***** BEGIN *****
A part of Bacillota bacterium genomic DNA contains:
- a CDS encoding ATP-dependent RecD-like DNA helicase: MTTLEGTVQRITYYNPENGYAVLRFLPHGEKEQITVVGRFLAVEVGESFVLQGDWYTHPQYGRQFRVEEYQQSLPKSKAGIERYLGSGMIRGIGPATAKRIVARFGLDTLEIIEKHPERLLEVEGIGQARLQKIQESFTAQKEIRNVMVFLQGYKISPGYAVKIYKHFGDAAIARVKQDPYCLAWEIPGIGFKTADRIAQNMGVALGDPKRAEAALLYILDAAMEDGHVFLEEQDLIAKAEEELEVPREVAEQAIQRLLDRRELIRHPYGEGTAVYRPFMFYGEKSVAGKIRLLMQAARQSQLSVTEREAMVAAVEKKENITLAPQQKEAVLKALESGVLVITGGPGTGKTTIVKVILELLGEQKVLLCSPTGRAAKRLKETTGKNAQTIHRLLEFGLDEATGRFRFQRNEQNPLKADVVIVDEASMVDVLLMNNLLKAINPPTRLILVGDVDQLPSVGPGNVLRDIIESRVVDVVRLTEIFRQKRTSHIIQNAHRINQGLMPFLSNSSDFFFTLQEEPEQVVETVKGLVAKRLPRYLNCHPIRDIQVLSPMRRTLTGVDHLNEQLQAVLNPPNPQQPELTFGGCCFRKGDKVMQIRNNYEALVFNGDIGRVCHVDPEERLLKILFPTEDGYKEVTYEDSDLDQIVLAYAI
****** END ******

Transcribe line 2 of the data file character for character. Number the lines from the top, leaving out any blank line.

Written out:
- a CDS encoding ATP-dependent RecD-like DNA helicase: MTTLEGTVQRITYYNPENGYAVLRFLPHGEKEQITVVGRFLAVEVGESFVLQGDWYTHPQYGRQFRVEEYQQSLPKSKAGIERYLGSGMIRGIGPATAKRIVARFGLDTLEIIEKHPERLLEVEGIGQARLQKIQESFTAQKEIRNVMVFLQGYKISPGYAVKIYKHFGDAAIARVKQDPYCLAWEIPGIGFKTADRIAQNMGVALGDPKRAEAALLYILDAAMEDGHVFLEEQDLIAKAEEELEVPREVAEQAIQRLLDRRELIRHPYGEGTAVYRPFMFYGEKSVAGKIRLLMQAARQSQLSVTEREAMVAAVEKKENITLAPQQKEAVLKALESGVLVITGGPGTGKTTIVKVILELLGEQKVLLCSPTGRAAKRLKETTGKNAQTIHRLLEFGLDEATGRFRFQRNEQNPLKADVVIVDEASMVDVLLMNNLLKAINPPTRLILVGDVDQLPSVGPGNVLRDIIESRVVDVVRLTEIFRQKRTSHIIQNAHRINQGLMPFLSNSSDFFFTLQEEPEQVVETVKGLVAKRLPRYLNCHPIRDIQVLSPMRRTLTGVDHLNEQLQAVLNPPNPQQPELTFGGCCFRKGDKVMQIRNNYEALVFNGDIGRVCHVDPEERLLKILFPTEDGYKEVTYEDSDLDQIVLAYAI